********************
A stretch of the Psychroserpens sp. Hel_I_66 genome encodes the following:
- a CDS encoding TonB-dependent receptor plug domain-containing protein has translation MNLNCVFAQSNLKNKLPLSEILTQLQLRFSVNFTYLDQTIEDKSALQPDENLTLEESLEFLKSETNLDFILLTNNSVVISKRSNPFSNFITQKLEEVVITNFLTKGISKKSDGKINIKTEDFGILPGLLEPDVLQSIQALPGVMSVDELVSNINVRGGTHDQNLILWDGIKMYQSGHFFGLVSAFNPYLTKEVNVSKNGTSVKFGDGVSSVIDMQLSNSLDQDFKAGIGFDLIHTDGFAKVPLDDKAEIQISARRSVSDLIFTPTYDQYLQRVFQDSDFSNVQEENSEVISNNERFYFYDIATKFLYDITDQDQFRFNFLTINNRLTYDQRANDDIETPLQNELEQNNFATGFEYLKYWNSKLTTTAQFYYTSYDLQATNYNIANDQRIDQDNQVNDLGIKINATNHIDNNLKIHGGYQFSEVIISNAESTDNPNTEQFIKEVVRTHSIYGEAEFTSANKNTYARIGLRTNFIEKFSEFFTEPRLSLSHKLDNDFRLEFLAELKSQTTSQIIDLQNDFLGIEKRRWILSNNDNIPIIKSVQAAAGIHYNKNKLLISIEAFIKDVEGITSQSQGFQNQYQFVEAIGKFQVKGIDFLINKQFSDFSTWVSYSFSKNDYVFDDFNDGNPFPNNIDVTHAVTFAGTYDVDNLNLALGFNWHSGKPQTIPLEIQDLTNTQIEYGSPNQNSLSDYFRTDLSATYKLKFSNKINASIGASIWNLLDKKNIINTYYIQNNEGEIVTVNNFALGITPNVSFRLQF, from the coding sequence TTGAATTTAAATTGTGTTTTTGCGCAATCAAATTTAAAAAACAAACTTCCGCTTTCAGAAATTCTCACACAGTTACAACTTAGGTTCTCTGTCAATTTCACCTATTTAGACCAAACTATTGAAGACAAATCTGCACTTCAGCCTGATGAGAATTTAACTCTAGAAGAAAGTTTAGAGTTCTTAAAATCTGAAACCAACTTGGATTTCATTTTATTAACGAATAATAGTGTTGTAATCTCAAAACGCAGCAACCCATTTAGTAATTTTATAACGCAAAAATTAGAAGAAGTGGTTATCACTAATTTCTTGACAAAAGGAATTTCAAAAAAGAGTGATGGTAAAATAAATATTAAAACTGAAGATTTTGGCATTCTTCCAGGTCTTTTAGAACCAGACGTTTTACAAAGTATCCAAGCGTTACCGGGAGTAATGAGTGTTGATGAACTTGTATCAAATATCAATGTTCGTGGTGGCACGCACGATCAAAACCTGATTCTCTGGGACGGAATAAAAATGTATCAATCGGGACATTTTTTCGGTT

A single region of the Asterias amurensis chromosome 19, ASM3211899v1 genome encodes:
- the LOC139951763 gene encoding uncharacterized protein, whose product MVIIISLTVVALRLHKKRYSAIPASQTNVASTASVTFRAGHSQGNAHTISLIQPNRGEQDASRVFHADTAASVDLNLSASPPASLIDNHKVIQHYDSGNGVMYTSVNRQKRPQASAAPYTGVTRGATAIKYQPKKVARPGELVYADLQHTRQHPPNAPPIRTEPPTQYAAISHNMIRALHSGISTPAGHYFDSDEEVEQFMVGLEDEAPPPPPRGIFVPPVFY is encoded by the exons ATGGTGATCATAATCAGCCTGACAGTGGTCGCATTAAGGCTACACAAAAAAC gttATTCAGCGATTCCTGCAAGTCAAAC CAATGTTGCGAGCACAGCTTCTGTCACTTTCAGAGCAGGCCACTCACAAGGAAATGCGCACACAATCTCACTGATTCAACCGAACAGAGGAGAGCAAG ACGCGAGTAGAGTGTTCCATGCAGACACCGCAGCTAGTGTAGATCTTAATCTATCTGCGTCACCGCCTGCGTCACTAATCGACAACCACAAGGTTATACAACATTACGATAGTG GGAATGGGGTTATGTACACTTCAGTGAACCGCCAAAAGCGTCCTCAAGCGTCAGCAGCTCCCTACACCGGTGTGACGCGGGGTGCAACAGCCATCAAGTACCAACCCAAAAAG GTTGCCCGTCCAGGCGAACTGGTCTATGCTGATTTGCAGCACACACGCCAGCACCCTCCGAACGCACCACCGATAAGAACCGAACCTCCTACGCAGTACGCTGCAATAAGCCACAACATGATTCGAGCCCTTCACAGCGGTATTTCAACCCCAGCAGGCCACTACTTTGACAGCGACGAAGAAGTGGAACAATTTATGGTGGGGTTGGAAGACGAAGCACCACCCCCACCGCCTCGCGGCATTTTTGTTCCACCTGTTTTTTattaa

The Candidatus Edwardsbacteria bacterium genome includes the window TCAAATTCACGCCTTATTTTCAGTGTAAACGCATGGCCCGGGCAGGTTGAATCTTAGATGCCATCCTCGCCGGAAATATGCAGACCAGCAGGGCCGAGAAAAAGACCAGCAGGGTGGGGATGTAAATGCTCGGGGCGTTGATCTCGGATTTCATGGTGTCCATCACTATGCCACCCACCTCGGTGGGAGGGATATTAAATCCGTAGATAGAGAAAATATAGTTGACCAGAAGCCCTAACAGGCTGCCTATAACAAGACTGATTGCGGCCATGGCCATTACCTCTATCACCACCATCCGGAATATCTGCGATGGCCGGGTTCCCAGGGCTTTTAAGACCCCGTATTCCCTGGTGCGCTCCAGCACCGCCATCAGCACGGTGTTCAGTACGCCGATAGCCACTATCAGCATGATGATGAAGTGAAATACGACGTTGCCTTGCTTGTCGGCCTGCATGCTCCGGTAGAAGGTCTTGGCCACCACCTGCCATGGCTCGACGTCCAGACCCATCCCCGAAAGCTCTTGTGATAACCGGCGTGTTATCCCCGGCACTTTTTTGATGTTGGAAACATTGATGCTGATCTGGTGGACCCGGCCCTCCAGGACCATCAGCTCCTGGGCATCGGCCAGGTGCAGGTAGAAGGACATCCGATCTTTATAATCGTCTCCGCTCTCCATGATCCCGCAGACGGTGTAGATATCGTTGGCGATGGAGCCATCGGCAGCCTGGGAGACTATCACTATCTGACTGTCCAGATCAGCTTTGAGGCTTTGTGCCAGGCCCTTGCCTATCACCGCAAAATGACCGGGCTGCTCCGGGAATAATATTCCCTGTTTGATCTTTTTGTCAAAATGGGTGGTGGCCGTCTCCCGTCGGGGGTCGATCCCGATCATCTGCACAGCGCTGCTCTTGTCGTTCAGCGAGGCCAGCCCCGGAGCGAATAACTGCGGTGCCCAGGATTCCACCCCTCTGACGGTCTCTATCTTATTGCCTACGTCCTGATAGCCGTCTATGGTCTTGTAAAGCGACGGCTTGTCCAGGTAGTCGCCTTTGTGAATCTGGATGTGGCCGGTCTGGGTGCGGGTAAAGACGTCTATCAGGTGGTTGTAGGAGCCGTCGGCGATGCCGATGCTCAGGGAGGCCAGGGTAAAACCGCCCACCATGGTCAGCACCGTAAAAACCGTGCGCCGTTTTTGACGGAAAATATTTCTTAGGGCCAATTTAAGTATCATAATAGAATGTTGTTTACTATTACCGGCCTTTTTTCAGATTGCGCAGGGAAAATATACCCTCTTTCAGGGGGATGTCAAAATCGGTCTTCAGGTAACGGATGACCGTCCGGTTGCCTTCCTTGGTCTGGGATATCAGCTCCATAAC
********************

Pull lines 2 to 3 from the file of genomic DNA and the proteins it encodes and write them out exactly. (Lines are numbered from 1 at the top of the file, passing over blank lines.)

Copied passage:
- a CDS encoding TonB-dependent receptor plug domain-containing protein has translation MNLNCVFAQSNLKNKLPLSEILTQLQLRFSVNFTYLDQTIEDKSALQPDENLTLEESLEFLKSETNLDFILLTNNSVVISKRSNPFSNFITQKLEEVVITNFLTKGISKKSDGKINIKTEDFGILPGLLEPDVLQSIQALPGVMSVDELVSNINVRGGTHDQNLILWDGIKMYQSGHFFGLVSAFNPYLTKEVNVSKNGTSVKFGDGVSSVIDMQLSNSLDQDFKAGIGFDLIHTDGFAKVPLDDKAEIQISARRSVSDLIFTPTYDQYLQRVFQDSDFSNVQEENSEVISNNERFYFYDIATKFLYDITDQDQFRFNFLTINNRLTYDQRANDDIETPLQNELEQNNFATGFEYLKYWNSKLTTTAQFYYTSYDLQATNYNIANDQRIDQDNQVNDLGIKINATNHIDNNLKIHGGYQFSEVIISNAESTDNPNTEQFIKEVVRTHSIYGEAEFTSANKNTYARIGLRTNFIEKFSEFFTEPRLSLSHKLDNDFRLEFLAELKSQTTSQIIDLQNDFLGIEKRRWILSNNDNIPIIKSVQAAAGIHYNKNKLLISIEAFIKDVEGITSQSQGFQNQYQFVEAIGKFQVKGIDFLINKQFSDFSTWVSYSFSKNDYVFDDFNDGNPFPNNIDVTHAVTFAGTYDVDNLNLALGFNWHSGKPQTIPLEIQDLTNTQIEYGSPNQNSLSDYFRTDLSATYKLKFSNKINASIGASIWNLLDKKNIINTYYIQNNEGEIVTVNNFALGITPNVSFRLQF, from the coding sequence TTGAATTTAAATTGTGTTTTTGCGCAATCAAATTTAAAAAACAAACTTCCGCTTTCAGAAATTCTCACACAGTTACAACTTAGGTTCTCTGTCAATTTCACCTATTTAGACCAAACTATTGAAGACAAATCTGCACTTCAGCCTGATGAGAATTTAACTCTAGAAGAAAGTTTAGAGTTCTTAAAATCTGAAACCAACTTGGATTTCATTTTATTAACGAATAATAGTGTTGTAATCTCAAAACGCAGCAACCCATTTAGTAATTTTATAACGCAAAAATTAGAAGAAGTGGTTATCACTAATTTCTTGACAAAAGGAATTTCAAAAAAGAGTGATGGTAAAATAAATATTAAAACTGAAGATTTTGGCATTCTTCCAGGTCTTTTAGAACCAGACGTTTTACAAAGTATCCAAGCGTTACCGGGAGTAATGAGTGTTGATGAACTTGTATCAAATATCAATGTTCGTGGTGGCACGCACGATCAAAACCTGATTCTCTGGGACGGAATAAAAATGTATCAATCGGGACATTTTTTCGGTT

A single region of the Asterias amurensis chromosome 19, ASM3211899v1 genome encodes: